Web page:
Have you met ALEC in Minnesota?

Common Cause report examines how corporate lobbyists are drafting Minnesota legislation behind closed doors

Today, corporate lobbyists and legislators are gathering in New Orleans for the annual meeting of the American Legislative Exchange Council (ALEC) to draft legislation designed to directly benefit some of America’s largest corporations. Led by such firms as Wal-Mart, Coca-Cola, Koch Industries, AT&T, Altria and ExxonMobil, the ALEC has quietly drafted over 826 pieces of legislation that have been introduced in all 50 state capitols.

In Minnesota, at least 19 legislators are known to be members of ALEC’s legislative task forces, which vote with corporate lobbyists to approve the model bills that are introduced across the country.  Corporations pay $7,000 to $25,000 a year to get direct access to legislators at the various gatherings organized by ALEC, held at some America’s most exclusive hotels and resorts.

The work of ALEC shows how the Minnesota capitol is governed by corporate lobbyists instead of main street voters. Dozens of corporations are investing millions of dollars to write business-friendly legislation that is being passed into law without public knowledge and often at the expense of the public interest.

A report by Common Cause found that over $150,000 in campaign contributions were funneled into Minnesota through 22 firms represented on ALEC’s “private enterprise board,” the organization’s corporate governing body.  The largest contributions came from Flint Hills Resources, a Koch industries subsidiary, and State Farm Insurance.  Minnesota’s low contribution limits mitigated the influence of these groups compared to other states. But, as a result of the Supreme Court’s Citizens United decision, many of these groups funneled money into Minnesota through various trade associations and political funds, money that goes largely unreported.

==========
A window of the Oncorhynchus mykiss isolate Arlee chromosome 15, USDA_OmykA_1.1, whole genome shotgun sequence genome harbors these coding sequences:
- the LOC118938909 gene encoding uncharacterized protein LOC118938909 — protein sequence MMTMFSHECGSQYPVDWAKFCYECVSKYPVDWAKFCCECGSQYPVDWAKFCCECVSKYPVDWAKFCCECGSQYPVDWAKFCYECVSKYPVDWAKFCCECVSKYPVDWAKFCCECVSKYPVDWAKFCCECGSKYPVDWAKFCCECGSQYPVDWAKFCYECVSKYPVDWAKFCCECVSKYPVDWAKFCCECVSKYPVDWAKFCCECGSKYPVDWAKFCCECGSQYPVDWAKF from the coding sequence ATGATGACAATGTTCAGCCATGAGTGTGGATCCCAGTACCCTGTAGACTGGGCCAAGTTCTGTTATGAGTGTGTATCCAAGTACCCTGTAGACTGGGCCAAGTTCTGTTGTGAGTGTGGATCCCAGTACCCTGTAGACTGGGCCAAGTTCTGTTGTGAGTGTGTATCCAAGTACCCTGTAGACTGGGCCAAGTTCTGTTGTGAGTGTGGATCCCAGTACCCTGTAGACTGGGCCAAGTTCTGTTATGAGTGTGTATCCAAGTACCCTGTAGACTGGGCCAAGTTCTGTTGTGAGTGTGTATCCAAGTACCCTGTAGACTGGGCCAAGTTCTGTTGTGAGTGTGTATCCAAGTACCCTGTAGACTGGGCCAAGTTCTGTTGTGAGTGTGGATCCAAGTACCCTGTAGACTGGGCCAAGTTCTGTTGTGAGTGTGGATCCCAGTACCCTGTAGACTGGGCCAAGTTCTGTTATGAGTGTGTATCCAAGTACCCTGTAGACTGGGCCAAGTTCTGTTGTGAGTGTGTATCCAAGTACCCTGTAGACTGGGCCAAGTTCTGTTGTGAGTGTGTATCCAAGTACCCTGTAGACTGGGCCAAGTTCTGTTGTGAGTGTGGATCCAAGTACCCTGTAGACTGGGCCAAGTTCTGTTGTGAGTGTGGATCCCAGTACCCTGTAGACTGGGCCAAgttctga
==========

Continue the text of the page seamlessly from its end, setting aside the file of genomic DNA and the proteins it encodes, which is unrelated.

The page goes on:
Common Cause examined campaign finance reports collected by the National Institute on Money in State Politics. The study included political spending linked to the 22 firms that have donated more than $141 million since 2001 to state candidates and political parties and another $229 million in support of – or in opposition to – state ballot issues.

Read the report here: http://www.commoncause.org/atf/cf/%7Bfb3c17e2-cdd1-4df6-92be-bd4429893665%7D/MONEYPOWERANDALEC.PDF

The report was limited to those 22 firms because ALEC does not release its full list of corporate members. The National Institute on Money in State Politics, which drew on published reports to compile a partial list of additional ALEC-affiliated companies, reported last month that those firms have put more than $500 million into state elections since 1990.

Some of the ALEC model bills that have been introduced in Minnesota include:

Here are the Minnesota legislators that are members of ALEC task forces:

Name Office ALEC Task Force
Carol McFarlane Minnesota Representative Education
Chris Gerlach Minnesota Senator Commerce, Insurance, and Economic Development Task Force
Michael L. Beard Minnesota Representative Commerce, Insurance, and Economic Development Task Force
Gen Olson Minnesota Senator Education
Pat Garofalo Minnesota Representative Education
Sondra L. Erickson Minnesota Representative Education
Gretchen Hoffman Minnesota Senator HHS
Paul Anderson Minnesota Representative HHS
Mary Kiffmeyer Minnesota Representative International Relations Task Force
Matt Dean Minnesota Representative International Relations Task Force
Roger C. Chamberlain Minnesota Senator Public Safety and Elections Task Force
Ron Shimanski Minnesota Representative Public Safety and Elections Task Force
Ted Daley Minnesota Senator Public Safety and Elections Task Force
Linda Runbeck Minnesota Representative Tax and Fiscal Policy Task Force
Pam Myhra Minnesota Representative Tax and Fiscal Policy Task Force
Bruce D. Anderson Minnesota Representative Telecommunications and IT Task Force
Connie Doepke Minnesota Representative Telecommunications and IT Task Force
Mike Parry Minnesota Senator Telecommunications and IT Task Force
Steve Drazkowski Minnesota Representative Civil Justice
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